In recent months, Hollywood has been up-in-arms about the state of the ever-present gender bias and sexual abuse controversy. With no end in sight and a new sexual assault accusation bubbling to the surface almost weekly, advocates of recent anti-sexism movements want answers. The latest story is luckily not of the lascivious kind, but still raises questions about the extent of gender-bias in Hollywood.
In late January, Academy Award winning actress and comedian Monique Angela Hicks, AKA “Mo’Nique” made claims that Netflix attempted to low-ball her for a proposed comedy special, set to film sometime this year. The actress reported that fellow industry powerhouses like Amy Schumer and Dave Chappelle received more for their specials, with Schumer raking in a reported $2M and Chappelle earning an estimated $20M. In a publicized response, Netflix asserted that the dollar amount of $500,000—initially offered to Mo’Nique— was a reflection of how much she was likely to amass in revenue. Insulted, the comedian took to social media to ask her supporters to boycott Netflix “for gender and color bias.” The actress procured a tidal wave of responses via social media,even garnering the attention of legendary comedian Wanda Sykes.
“ Thank you for speaking out. Netflix offered me less than half of your $500K,” Sykes said in a Tweet on January 20th, “ I was offended but I found a new home at Epix.”
The tweet was reposted and favorited over 11,000 times, giving rise to Mo’Nique’s message of gendered and racial inequality. Considering this, as well as several other high-profile testimonies including that of Natalie Portman and Jennifer Lawrence, it’s understandable why Mo’Nique felt slighted by the obvious compensatory gap. Still, whether you agree that Netflix acted in a discriminatory manner or simply with regard to harsh business politics, the controversy leads many to wonder how deep the layers of discrimination are in Hollywood, and what we can expect in the future in terms of a viable solution towards equality.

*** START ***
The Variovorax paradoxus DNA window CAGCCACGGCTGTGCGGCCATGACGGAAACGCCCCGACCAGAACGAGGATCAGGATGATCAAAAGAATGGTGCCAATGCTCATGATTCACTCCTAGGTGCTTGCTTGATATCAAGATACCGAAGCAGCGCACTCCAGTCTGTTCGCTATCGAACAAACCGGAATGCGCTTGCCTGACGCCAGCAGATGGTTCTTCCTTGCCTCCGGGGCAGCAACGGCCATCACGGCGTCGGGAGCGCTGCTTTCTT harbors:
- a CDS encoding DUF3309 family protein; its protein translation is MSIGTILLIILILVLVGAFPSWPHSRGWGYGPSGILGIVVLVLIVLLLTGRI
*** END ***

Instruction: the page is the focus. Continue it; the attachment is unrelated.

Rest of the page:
The answer to that question is of course very multifaceted and requires a thorough examination of the powers that hold within the industry, as well as legal loopholes that permit indiscriminate pay and sexual assault to go unchecked. However, advocates of social-media powered advocacy groups like #MeToo, and the Silence Breakers movement, claim that social media has done wonders to foster conversations of accountability and is in fact, procuring change by way of public shaming and female star-power.
The #MeToo movement was born of the Harvey Weinstein allegations, claiming that the defamed Hollywood director sexually assaulted over 80 women in October of 2017. Since then, the #MeToo movement has taken on multiple incarnations, even becoming the catalyst to a proposed bill that is to expedite sexual assault complaints made against congressmen and other people in places of political power.
As of January 2018, The hashtag transformed into an anti-sexual assault and sex-abuse prevention initiative, called #MeTooK12, meant to teach children in elementary and grade school how to prevent, report, and deal with instances of sexual assault.
Actress Alyssa Milano, one of the originators of the #MeToo hashtag, has recently partnered with Time’s Up, to further the core initiatives of the #MeToo movement and to institute widespread change. Time’s Up has already massed a 13 million-dollar fund to lobby legislation to create financial consequences for companies that regularly tolerate sexual harassment, as well as provide legal counsel for all women in the workplace who cannot otherwise afford it. Time’s up is also working to expose Hollywood’s pay gap, by calling women like Mo’Nique to speak up against discriminatory practices and to shame their male counterparts in being complacent in the pay gap system–Marc Wahlberg being the first to offer up $1.5M to the Time’s Up legal fund, after reports surfaced that he was paid said amount to reshoot scenes from a current project in which his female colleague received significantly less.
It is safe to say that discrimination in Hollywood has leaps in bounds to go before the industry can claim complete impartiality. But Hollywood’s female elite are hopeful.